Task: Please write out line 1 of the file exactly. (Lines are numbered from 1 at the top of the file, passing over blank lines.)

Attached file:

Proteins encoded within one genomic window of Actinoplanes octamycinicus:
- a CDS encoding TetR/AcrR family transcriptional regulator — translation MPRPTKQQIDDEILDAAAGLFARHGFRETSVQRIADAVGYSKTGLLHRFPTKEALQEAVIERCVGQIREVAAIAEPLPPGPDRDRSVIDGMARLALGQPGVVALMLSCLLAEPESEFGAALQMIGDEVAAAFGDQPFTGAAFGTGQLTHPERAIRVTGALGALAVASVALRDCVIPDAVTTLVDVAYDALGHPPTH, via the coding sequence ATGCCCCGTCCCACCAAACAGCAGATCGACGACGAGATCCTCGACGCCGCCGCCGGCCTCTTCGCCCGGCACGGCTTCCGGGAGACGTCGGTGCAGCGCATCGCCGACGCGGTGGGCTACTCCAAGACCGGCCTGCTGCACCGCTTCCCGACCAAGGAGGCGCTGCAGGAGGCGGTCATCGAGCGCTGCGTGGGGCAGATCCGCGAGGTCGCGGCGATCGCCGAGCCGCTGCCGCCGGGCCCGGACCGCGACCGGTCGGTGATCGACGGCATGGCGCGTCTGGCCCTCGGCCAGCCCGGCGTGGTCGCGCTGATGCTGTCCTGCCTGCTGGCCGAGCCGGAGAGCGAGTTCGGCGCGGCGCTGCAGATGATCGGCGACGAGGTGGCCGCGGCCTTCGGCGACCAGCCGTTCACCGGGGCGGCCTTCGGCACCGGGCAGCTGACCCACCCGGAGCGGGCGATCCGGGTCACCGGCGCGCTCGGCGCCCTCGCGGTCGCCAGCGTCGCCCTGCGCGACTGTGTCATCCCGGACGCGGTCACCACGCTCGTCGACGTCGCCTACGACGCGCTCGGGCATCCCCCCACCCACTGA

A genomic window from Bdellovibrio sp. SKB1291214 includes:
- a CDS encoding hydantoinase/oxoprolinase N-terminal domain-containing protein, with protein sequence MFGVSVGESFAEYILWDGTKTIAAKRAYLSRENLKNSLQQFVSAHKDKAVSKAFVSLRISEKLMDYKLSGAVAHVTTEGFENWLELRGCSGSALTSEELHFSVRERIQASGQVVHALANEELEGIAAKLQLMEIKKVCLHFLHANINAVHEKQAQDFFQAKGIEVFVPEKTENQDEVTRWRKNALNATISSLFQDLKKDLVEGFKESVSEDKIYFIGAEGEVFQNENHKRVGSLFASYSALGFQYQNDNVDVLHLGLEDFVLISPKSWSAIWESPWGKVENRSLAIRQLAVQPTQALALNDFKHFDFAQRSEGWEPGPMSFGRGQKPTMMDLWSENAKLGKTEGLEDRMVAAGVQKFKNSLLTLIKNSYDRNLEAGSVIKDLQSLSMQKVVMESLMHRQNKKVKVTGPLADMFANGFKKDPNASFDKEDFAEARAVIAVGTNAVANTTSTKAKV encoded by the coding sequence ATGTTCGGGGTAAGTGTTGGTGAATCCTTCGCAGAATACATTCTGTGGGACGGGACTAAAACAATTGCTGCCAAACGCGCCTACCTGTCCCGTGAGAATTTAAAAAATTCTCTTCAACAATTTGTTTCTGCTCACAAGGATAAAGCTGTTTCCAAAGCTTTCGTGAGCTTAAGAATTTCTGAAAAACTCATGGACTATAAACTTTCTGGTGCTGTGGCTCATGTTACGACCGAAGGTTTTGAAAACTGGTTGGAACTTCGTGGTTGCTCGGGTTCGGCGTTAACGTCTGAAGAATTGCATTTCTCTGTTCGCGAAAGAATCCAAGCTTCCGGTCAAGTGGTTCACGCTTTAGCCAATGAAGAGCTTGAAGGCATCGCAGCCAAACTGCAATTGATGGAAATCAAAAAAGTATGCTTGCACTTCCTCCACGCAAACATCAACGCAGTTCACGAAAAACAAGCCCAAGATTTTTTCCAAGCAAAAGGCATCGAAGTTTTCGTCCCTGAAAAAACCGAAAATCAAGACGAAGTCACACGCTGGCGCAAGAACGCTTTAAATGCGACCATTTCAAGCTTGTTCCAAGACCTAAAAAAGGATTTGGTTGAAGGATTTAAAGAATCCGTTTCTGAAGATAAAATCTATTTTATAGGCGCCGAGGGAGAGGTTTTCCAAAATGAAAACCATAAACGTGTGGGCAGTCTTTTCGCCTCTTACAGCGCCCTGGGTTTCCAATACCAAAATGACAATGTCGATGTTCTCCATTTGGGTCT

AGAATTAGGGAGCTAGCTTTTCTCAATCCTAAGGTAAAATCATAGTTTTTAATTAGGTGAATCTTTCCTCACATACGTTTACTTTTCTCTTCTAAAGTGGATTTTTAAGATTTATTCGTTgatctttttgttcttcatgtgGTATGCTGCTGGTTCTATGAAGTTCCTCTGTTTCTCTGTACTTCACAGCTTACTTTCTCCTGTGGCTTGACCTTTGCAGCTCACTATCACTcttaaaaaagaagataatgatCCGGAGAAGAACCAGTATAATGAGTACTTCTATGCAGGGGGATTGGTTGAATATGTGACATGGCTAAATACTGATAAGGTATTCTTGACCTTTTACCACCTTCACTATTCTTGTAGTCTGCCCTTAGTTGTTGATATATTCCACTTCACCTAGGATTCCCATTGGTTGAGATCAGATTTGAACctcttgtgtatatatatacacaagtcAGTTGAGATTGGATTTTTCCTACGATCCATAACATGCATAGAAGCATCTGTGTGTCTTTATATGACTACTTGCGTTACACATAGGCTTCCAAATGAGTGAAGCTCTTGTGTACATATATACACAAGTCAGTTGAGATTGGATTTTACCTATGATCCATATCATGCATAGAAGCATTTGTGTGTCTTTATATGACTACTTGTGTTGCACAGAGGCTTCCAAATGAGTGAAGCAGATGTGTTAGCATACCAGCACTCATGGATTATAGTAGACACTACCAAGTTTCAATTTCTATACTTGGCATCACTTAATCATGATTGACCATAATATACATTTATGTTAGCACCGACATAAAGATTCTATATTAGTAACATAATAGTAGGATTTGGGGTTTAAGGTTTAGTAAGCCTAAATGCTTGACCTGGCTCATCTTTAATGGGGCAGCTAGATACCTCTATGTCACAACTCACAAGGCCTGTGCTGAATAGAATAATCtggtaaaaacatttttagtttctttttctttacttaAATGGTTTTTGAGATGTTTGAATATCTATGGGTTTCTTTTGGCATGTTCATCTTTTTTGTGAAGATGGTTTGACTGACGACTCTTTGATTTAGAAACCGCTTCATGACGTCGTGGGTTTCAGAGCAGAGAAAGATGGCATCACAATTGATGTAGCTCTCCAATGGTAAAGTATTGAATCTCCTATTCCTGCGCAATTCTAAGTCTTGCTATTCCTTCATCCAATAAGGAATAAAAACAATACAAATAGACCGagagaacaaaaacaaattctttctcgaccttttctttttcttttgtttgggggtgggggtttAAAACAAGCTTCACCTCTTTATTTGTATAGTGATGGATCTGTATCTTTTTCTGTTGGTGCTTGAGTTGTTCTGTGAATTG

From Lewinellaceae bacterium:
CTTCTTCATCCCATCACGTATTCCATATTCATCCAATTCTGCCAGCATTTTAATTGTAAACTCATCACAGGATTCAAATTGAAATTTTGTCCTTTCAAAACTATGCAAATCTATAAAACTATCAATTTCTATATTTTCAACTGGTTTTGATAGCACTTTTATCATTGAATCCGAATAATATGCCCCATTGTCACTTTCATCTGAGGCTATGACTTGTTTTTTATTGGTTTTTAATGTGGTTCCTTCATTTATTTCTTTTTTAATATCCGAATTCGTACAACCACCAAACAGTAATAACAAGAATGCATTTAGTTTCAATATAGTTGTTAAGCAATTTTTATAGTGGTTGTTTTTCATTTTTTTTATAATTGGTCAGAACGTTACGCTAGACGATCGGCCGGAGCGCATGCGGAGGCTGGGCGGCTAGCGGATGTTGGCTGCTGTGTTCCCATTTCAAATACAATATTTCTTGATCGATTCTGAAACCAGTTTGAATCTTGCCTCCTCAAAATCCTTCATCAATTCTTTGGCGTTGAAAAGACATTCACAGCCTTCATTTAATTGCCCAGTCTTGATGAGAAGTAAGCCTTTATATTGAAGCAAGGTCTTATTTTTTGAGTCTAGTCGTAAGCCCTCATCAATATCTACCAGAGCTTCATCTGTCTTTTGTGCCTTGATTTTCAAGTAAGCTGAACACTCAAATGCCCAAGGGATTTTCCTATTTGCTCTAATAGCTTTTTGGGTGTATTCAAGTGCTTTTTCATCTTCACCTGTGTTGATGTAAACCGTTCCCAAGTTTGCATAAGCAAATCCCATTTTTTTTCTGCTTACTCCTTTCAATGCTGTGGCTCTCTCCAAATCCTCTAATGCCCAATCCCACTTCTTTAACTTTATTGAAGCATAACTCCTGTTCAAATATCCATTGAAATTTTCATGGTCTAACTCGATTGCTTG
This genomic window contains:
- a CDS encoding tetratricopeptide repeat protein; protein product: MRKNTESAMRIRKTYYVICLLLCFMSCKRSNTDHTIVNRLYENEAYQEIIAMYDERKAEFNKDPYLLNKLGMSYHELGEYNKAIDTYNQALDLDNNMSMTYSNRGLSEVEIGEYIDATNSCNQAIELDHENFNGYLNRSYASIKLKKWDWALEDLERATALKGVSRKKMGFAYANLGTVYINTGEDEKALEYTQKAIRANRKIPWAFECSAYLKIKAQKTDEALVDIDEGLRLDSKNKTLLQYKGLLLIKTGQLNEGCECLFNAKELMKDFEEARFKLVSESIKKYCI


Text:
Proteins encoded within one genomic window of Actinoplanes octamycinicus: